We finally know why there’s such a big fuss about Mawra Hocane’s comeback drama.
The Sanam Teri Kasam star will soon be seen in Sammi, Hum TV’s next TV serial with a cause.
We caught up with Hocane and producer Momina Duraid at the press conference in Karachi yesterday to get all the scoop on the upcoming project.
Speaking to Images on the red carpet, Momina described Sammi as “an infotainment play.”
“One of the main issues that has been highlighted is karo-kari or honour killings. Another very important issue that we’ve touched upon is mother-and-child health. We’ve packaged it into a very entertaining story that will inform you about the issues, provide a solution and hopefully encourage girls around Pakistan to raise their voice if any such thing is happening to them.”
Sammi sees John Hopkins University serve as co-producers of the play. “John Hopkins has been a big help in research for Sammi,” said Momina. “It’s great that both like-minded organisations wanted to work on the same cause.”
For lead actor Mawra Hocane, the drama’s appeal is its awareness-raising potential.
“Social problems can’t be about you and me, like Karachites complaining about water issues. We have to touch the grassroot level. Women living in rural settings have to face far more issues than us. They don’t have the same freedom. I think if I wasn’t acting in dramas, I wouldn’t even know about their plight. So it’s obviously creating awareness, even if it is for one person like me, it’s much-needed,” reveals the actress.
“Sometimes while we’re off living our privileged lives, we forget that there are villages in our own country where women are suffering.”
“We’re not claiming that we’ve solved the problem just by shooting a drama about it but at least we’re starting something. Maybe, just maybe, somebody will watch me in Sammi and think this is how I treat my sister and perhaps I shouldn’t,” adds Hocane.
Will the show also convey a message of female empowerment?
When asked about whether we’ll just be seeing a damsel in distress on the screen, director Saife Hassan said, “Most dramas have positive characters and negative characters. There’s also a third character in some dramas though and we term that a transitioning character, which is what you’ll see in Sammi; someone who has been victimised but evolves from being weak to strong. It’s a journey that people will be able to relate to.”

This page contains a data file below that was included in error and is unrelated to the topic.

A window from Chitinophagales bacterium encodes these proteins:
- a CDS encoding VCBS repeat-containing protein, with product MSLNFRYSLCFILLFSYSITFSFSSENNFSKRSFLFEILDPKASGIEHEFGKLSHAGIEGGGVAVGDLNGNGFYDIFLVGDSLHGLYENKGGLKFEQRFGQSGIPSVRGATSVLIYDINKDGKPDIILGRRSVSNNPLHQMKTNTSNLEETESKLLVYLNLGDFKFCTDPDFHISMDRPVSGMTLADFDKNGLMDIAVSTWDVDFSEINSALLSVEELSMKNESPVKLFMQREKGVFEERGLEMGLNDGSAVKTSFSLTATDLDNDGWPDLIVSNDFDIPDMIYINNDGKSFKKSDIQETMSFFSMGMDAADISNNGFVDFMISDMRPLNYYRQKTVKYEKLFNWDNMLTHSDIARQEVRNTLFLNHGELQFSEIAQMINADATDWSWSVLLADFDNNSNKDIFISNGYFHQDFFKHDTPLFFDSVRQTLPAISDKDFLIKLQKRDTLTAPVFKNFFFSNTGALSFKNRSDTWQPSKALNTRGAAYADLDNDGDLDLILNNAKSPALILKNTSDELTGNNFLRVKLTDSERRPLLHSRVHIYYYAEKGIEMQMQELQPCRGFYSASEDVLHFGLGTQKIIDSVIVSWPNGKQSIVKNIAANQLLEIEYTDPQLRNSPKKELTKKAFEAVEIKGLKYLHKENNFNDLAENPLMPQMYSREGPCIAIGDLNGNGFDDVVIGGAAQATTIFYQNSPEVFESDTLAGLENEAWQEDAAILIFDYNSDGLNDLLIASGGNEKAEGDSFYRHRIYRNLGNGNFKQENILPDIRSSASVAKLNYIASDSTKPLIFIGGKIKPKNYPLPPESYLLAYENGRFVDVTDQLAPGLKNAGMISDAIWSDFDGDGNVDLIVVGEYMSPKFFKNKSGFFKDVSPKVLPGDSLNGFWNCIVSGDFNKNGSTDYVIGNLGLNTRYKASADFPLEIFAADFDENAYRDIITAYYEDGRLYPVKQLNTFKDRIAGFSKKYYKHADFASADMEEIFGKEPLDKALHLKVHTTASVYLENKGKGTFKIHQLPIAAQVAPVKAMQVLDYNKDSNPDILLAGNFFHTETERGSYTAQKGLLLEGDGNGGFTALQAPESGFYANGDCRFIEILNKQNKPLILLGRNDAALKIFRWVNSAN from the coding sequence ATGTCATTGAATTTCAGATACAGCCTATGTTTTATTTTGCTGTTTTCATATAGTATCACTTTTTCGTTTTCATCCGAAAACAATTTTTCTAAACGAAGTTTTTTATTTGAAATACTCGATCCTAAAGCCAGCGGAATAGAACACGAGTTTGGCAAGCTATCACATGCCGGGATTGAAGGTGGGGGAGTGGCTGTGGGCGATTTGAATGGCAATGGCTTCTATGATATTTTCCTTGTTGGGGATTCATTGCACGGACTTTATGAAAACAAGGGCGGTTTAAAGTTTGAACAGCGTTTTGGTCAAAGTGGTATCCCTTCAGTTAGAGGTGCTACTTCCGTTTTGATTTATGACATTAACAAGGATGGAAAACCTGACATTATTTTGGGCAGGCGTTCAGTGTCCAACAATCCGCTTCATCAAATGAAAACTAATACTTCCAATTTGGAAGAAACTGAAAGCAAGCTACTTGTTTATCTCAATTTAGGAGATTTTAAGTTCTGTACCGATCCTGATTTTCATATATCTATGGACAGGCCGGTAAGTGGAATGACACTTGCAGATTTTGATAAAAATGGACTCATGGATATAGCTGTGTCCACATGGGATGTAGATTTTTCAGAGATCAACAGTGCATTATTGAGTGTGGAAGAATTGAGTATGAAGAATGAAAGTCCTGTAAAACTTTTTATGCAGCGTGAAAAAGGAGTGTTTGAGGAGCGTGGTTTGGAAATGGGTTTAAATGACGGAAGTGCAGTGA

Momina adds, “Until you don’t show victimisation, you can’t show empowerment either. You have to show the path she takes to get to a state of liberation. Yes, you’ll see a woman who has been put down, who has several hurdles ahead of her but you’ll also see her overcome those obstacles and see exactly how to do so.”
Is Sammi expected to match the success Udaari managed to gain?
Producer Momina Duraid says she sure hopes so.
“When I was making Shehr-e-Zaat, I didn’t know if it was going to get good ratings, the only thing was to try and make it entertaining. So when unconventional plays as such do well, it paves the way for other such stories to do well too which is good.”
“That being said, I’d like to say this to other show creators that don’t pick up scripts just in hopes of getting ratings. Work on stories you’re passionate about, topics you can do research on, social causes you can give solutions for. Don’t do it just to make a sizzler, do it to make a difference.”
Talking about how cautious she has to be while making dramas about sensitive topics, Duraid shares: “From the first sentence of the script to the last, every project is like my baby. And not just the script; from the production to the execution of every scene, I’m completely invested. Certain scenes are tricky to shoot and if we miss the mark, it could cause a lot of backlash. Every little detail matters, it’s a big responsibility because we need projects about social causes to pick up.”
“We just hope to achieve two things here. Firstly, the content must have entertainment value and secondly, it should be content everyone can watch. Even in Udaari, which was based on such a bold topic, we had no graphic scenes. We had to imply things in a way that the adults understand but the children sitting with them don’t. We have to be extremely careful.”